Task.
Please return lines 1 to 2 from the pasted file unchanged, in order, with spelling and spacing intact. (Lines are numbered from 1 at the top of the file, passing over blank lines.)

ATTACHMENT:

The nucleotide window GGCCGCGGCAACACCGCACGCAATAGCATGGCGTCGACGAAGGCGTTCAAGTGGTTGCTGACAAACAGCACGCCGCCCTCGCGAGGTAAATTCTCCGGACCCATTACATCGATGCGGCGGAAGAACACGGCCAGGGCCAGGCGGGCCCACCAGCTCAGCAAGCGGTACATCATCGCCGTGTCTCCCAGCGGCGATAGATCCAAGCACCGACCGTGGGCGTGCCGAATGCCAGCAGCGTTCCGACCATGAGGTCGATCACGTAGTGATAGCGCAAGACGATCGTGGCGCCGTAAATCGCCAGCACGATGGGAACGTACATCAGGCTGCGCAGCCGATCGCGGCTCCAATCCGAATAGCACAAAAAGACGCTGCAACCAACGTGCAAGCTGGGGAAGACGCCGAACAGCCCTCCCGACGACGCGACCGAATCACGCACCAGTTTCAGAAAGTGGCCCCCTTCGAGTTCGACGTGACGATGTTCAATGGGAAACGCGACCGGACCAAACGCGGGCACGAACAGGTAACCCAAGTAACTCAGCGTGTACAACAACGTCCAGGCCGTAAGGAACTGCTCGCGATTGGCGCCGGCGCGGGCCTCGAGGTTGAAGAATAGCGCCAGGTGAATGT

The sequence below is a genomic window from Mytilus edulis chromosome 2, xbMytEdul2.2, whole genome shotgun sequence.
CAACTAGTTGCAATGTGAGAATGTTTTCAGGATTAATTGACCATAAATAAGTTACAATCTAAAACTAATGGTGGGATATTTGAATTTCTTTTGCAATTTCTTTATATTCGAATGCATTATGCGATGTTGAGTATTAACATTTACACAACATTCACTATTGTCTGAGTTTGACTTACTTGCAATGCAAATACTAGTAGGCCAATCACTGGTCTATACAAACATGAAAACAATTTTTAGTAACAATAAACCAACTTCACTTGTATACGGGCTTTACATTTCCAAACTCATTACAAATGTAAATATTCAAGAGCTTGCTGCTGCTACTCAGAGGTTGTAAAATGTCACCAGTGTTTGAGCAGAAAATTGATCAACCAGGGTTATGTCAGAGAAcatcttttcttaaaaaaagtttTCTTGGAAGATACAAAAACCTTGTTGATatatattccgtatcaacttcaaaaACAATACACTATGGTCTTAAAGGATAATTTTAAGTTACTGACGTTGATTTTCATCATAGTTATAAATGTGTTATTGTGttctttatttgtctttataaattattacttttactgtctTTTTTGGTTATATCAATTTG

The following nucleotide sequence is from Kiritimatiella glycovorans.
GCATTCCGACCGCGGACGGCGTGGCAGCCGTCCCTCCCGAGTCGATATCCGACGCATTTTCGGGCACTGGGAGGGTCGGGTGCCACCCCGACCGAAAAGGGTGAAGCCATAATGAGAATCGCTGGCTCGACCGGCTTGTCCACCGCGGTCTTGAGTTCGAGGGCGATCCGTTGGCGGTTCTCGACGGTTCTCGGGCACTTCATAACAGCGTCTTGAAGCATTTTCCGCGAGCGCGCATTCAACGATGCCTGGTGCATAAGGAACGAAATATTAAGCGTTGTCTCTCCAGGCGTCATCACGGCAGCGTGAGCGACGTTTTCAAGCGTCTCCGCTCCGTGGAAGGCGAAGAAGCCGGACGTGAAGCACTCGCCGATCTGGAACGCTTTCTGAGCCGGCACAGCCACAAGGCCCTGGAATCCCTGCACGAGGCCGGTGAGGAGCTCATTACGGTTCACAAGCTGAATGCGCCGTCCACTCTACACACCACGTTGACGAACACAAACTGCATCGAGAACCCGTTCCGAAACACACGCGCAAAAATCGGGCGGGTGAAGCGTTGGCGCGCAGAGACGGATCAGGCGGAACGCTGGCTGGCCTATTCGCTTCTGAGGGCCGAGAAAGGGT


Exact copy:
The nucleotide window GGCCGCGGCAACACCGCACGCAATAGCATGGCGTCGACGAAGGCGTTCAAGTGGTTGCTGACAAACAGCACGCCGCCCTCGCGAGGTAAATTCTCCGGACCCATTACATCGATGCGGCGGAAGAACACGGCCAGGGCCAGGCGGGCCCACCAGCTCAGCAAGCGGTACATCATCGCCGTGTCTCCCAGCGGCGATAGATCCAAGCACCGACCGTGGGCGTGCCGAATGCCAGCAGCGTTCCGACCATGAGGTCGATCACGTAGTGATAGCGCAAGACGATCGTGGCGCCGTAAATCGCCAGCACGATGGGAACGTACATCAGGCTGCGCAGCCGATCGCGGCTCCAATCCGAATAGCACAAAAAGACGCTGCAACCAACGTGCAAGCTGGGGAAGACGCCGAACAGCCCTCCCGACGACGCGACCGAATCACGCACCAGTTTCAGAAAGTGGCCCCCTTCGAGTTCGACGTGACGATGTTCAATGGGAAACGCGACCGGACCAAACGCGGGCACGAACAGGTAACCCAAGTAACTCAGCGTGTACAACAACGTCCAGGCCGTAAGGAACTGCTCGCGATTGGCGCCGGCGCGGGCCTCGAGGTTGAAGAATAGCGCCAGGTGAATGT

The sequence below is a genomic window from Mytilus edulis chromosome 2, xbMytEdul2.2, whole genome shotgun sequence.